Spring festival of Hıdrellez welcomed
In the northwestern province of Edirne, a traditional focal point of Hıdrellez celebrations, hundreds of festivalgoers threw papers with wishes written on them into the Tunca River.
As part of celebrations of the seasonal festival, people threw their wish papers, pebble stones and olive branches to the sea in the Mediterranean province of Antalya and wished health, job, money and love.
The event in Istanbul’s Ahırkapı neighborhood, which has drawn huge attention both from locals and tourists in recent years, was canceled. Instead, several hundreds of people gathered at the Yoğurtçu Park in the district of Kadıköy on the Anatolian side of the metropolis.
The tradition of Hıdrellez was added to the UNESCO list of intangible cultural heritage in 2017 upon an application by the Turkish Culture Ministry.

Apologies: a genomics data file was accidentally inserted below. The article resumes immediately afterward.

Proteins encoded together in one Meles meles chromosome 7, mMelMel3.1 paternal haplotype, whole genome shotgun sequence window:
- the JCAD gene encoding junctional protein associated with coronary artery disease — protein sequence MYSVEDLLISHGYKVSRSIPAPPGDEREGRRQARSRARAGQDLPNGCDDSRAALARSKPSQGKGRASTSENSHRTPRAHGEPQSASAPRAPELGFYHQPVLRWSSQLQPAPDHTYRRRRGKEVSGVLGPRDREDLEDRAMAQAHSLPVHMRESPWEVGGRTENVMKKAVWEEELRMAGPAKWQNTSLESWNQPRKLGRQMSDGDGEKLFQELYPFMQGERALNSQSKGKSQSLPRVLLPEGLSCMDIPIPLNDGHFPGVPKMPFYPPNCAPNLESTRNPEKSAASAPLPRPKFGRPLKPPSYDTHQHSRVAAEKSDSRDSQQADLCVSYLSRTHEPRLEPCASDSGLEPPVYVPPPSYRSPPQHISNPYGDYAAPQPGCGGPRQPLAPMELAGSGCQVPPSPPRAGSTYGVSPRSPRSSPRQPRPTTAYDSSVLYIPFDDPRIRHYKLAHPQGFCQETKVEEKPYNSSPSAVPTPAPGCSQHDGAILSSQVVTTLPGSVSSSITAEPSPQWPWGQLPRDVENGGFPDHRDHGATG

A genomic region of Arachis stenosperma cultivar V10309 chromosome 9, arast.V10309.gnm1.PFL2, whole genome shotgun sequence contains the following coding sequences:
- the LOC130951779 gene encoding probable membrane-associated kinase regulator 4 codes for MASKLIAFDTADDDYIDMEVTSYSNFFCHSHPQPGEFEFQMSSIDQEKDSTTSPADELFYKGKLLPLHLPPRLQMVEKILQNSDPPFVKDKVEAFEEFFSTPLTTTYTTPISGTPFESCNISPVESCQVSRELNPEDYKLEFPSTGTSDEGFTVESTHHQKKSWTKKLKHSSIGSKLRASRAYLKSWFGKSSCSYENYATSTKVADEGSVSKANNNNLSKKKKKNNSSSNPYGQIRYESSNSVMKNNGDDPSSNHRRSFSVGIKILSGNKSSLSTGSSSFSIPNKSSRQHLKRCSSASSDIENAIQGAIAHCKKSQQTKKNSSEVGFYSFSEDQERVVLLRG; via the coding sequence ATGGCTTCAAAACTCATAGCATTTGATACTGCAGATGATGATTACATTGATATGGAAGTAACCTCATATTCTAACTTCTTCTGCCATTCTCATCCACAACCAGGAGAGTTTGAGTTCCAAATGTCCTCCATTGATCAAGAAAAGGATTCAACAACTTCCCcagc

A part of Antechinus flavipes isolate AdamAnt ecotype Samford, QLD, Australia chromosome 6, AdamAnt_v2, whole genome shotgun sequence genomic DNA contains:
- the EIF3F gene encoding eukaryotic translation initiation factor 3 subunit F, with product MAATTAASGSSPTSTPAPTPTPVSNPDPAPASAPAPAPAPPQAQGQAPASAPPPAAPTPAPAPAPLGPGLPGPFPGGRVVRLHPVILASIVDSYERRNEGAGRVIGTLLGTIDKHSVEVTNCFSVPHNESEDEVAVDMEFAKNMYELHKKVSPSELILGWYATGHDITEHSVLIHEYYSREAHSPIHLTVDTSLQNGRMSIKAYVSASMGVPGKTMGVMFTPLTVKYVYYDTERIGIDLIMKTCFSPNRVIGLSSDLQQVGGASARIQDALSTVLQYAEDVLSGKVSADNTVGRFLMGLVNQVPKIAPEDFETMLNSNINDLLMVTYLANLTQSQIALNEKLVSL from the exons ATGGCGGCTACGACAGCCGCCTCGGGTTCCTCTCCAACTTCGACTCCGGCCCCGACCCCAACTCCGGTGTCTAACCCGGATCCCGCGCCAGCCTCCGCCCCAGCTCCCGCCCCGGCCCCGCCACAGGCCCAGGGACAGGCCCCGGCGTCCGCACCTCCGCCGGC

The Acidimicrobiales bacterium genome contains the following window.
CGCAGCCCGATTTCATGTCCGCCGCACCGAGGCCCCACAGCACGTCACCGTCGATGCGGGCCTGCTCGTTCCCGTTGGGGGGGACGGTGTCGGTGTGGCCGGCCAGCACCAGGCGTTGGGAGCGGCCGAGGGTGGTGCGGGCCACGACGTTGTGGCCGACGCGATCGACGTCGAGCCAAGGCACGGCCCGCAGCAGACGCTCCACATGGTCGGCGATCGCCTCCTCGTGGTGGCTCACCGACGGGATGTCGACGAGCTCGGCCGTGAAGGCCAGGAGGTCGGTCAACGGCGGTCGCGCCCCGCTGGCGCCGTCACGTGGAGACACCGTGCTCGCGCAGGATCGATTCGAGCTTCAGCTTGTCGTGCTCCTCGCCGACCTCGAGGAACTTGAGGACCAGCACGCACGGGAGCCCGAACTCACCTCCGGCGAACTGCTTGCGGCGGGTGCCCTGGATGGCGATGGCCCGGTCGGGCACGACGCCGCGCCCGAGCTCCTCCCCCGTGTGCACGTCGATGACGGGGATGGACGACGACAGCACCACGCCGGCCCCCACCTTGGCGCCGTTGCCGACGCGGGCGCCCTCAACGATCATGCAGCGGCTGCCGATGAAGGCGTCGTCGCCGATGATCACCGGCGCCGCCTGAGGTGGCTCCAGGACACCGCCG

The night of Hıdrellez marks the only moment of the year when Hızır (or Khıdır), symbolizing earth and vegetation, meets İlyas (Elijah), who is associated with the sea and the water.
Hıdrellez celebrations, and its variants, are held in a wide region stretching from Central Asia to Eastern Europe with vibrant festivities of dance, music, food and beverages. Its roots are thought to predate Islam or Christianity. Most communities celebrate Hıdrellez on May 6 while Christians in the Balkans mark it as St. George’s Day on April 23.
In Turkey, the festivities are particularly important for the Roma and Alevi communities.
Meanwhile, the Islamic holy month of Ramadan started on May 5, with Muslims beginning fasting for the next 29 days.
Ramadan, the ninth month of the Islamic lunar calendar, is a time when Muslims abstain from food, drink, smoking and sexual act from the sahur, or sahoor, meal (the meal before dawn) to the iftar meal (the main meal of the fasting day) at sunset.